Negro Leagues Umpire Remembers Calling Games Bob Motley, the last surviving umpire from baseball's legendary Negro Leagues, has a memoir out called Ruling Over Monarchs, Giants, and Stars: Umpiring in the Negro Leagues and Beyond.
NPR logo

Negro Leagues Umpire Remembers Calling Games

  • Download
  • <iframe src="https://www.npr.org/player/embed/9097628/9097631" width="100%" height="290" frameborder="0" scrolling="no" title="NPR embedded audio player">
  • Transcript
Negro Leagues Umpire Remembers Calling Games

Negro Leagues Umpire Remembers Calling Games

  • Download
  • <iframe src="https://www.npr.org/player/embed/9097628/9097631" width="100%" height="290" frameborder="0" scrolling="no" title="NPR embedded audio player">
  • Transcript

FARAI CHIDEYA, host:

Major League Baseball's Web site let's you know exactly how many minutes you have until opening day. Well, we'll round things off and tell you it's about nine days until the new season. And today, NPR's Tony Cox takes us to a man who made history.

Bob Motley is the last umpire who worked in the legendary Negro Leagues. But, like most of the players there, Motley never took place in a Major League Baseball game. He tells Tony he had what it takes.

Mr. BOB MOTLEY (Author, "Ruling Over Monarchs, Giants, and Stars: Umpiring in the Negro Leagues and Beyond"): I don't know if I was that tough, but I was, I think, a great umpire.

TONY COX: Bob, you were pretty animated out there on the bases.

Mr. MOTLEY: Yes. I readily believed in the rulebook, so I was strictly a rulebook man. And if you violate the rulebook, then I stuck it to you. It's just that simple.

COX: You took your work behind the plate very seriously, didn't you?

Mr. MOTLEY: I sure did. When you're behind the plate as an umpire, you're actually in charge of the game. So being in charge, you've got to take charge. You've got to be in charge.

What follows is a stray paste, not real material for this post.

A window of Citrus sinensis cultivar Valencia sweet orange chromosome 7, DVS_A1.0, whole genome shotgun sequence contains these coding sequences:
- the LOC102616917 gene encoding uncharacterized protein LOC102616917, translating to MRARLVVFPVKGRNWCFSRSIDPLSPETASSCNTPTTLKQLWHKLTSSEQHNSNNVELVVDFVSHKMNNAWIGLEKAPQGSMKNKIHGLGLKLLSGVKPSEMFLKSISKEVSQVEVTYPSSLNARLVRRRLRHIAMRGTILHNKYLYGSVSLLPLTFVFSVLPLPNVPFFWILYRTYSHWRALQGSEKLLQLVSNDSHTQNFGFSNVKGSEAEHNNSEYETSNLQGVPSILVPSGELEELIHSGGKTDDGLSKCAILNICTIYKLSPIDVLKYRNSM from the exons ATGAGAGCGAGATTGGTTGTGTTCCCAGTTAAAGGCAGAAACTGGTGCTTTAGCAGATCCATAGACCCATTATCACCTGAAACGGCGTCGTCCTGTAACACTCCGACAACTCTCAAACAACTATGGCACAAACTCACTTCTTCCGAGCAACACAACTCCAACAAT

COX: You know, you talk about Satchel Paige in a chapter in the book and how you thought he was the best player in the history of baseball. But were you intimidated at all calling balls and especially strikes against a legend like him?

Mr. MOTLEY: Well, when I call balls and strike against Satchel Paige, his ball seemed like, when it left his hand, before it got to the home plate, it gain another speed, go right to the catcher's mitt.

COX: What was the most amazing thing that you personally saw during a game, with either Satchel or anyone, during the years that you were an umpire with the Negro Leagues?

Mr. MOTLEY: How the ballplayers, all the ballplayers, never complained about being hurt. If they was hurt, they didn't tell anybody that they were hurt. I never have heard a ballplayer wasn't going to play today because he's, you know, got a ache or pain or hurting somewhere. I never did hear that the whole time I umpired in the league.

COX: Now there are also - there must be, Bob Motley, some myths about the Negro League games where the ball traveled miles and miles and miles. We've heard all of these stories. Were there a lot of myths about what really happened during Negro League games and how proficient some of these players really, in fact, were?